Summer to Die

A Summer to Die - Lois Lowry I first encountered this book when my library was weeding its children's paperback collection. I grabbed several out of the pile destined for the recycling bin, including this one. I knew Lowry's work, but I didn't know this was her first novel, or how good it would end up being.

I loved it. It was beautifully written from start to finish. The setting was rich with detail and made me want to move to the New England countryside and start my own garden. It was a bit slow to get going, but once the older sister started to get sick, I couldn't put the book down.

I'm not sure whether to classify it as children's or YA. The protagonist is young, but the tone is sophisticated enough for teenagers. It was in the children's section of my library, but with the recent explosion in YA publishing, I have to wonder what it'd be classified as if it came out now.

I had to wonder if it was partly autobiographical--and it seems it is--because the family dynamics in the book seemed so real to me. Several of the passages, such as this one, could have been lifted directly from my own childhood. I'm a younger sister of a sister, and my father's a professor, so I especially identified with those aspects of the book: the older sister being the "easy" one, while the younger one was more rebellious; the absentminded professor father who invites his students over for Thanksgiving and spends hours alone in his study.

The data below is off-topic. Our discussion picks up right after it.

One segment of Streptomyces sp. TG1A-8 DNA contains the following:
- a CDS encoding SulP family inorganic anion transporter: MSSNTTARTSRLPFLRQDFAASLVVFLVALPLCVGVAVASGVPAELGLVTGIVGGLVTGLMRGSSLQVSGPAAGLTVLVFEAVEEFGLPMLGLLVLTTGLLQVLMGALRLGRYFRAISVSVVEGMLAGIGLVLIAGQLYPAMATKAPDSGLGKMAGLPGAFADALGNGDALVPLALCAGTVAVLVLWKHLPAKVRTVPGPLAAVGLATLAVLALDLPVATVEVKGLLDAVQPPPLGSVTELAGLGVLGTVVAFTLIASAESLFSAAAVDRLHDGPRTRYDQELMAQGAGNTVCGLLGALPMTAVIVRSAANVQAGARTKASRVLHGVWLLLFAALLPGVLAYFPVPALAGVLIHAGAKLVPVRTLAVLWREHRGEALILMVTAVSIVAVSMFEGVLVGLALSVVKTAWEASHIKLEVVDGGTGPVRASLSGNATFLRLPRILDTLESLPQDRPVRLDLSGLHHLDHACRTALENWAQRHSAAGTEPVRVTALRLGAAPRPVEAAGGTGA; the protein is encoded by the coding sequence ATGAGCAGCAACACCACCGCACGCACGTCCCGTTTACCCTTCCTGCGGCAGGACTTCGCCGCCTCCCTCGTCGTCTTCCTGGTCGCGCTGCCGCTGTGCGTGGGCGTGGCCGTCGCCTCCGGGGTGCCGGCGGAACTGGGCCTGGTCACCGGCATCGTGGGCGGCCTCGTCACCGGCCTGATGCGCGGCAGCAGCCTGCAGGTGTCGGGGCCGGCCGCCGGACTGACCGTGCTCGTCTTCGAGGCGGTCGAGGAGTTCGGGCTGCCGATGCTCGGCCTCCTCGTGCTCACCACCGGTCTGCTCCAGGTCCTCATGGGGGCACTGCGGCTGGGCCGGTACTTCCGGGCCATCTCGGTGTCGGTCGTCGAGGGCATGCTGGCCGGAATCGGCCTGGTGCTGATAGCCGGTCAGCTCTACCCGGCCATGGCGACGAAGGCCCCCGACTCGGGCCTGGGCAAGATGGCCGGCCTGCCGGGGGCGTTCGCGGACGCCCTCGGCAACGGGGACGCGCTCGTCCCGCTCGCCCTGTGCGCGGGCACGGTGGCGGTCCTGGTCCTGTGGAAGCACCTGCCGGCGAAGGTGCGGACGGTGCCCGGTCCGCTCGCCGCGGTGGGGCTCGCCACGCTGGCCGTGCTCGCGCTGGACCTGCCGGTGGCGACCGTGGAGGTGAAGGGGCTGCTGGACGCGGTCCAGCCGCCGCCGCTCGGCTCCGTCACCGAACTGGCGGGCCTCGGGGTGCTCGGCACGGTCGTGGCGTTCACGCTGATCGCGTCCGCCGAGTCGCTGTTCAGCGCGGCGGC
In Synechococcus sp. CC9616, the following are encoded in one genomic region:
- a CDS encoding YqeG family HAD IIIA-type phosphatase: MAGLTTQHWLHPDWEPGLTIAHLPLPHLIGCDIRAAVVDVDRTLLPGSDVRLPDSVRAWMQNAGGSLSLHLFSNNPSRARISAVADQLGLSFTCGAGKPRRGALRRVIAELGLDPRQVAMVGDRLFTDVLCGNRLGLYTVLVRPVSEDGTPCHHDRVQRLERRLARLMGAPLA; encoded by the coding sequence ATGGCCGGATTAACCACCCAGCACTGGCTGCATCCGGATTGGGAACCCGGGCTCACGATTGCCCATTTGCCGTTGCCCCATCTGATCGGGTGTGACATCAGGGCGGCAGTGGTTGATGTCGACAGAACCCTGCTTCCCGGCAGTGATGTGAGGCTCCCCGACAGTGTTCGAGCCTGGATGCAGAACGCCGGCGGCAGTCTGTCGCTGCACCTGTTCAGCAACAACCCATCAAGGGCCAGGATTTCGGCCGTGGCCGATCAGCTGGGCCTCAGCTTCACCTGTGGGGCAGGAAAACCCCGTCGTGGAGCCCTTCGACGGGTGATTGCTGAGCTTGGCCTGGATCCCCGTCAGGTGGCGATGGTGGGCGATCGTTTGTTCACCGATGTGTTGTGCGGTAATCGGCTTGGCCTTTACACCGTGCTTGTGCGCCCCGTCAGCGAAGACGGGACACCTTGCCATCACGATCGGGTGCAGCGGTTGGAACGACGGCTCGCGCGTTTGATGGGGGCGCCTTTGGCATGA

My one complaint is the title. Not only does "A Summer to Die" make it sound like an R.L. Stine thriller, but it gives away the entire plot. There's a reason why Bridge to Terabithia isn't called "Bridge to Terabithia... OF DEATH." No wonder the library weeded it--if I were a kid I wouldn't pick up a book called "A Summer to Die" either.

There are so many great recurring images and themes in this book--flowers, photography, country houses, gardens, quilts--I find it hard to imagine that it was impossible to pull a better title out of one of those. If I ever meet Lois Lowry, I'll ask her if it was her first choice.

Title aside, though, this book was a wonderful surprise. I was in the mood to read something from the 70s-80s era of children's lit after reading Shelf Discovery, and I'm glad I picked this one.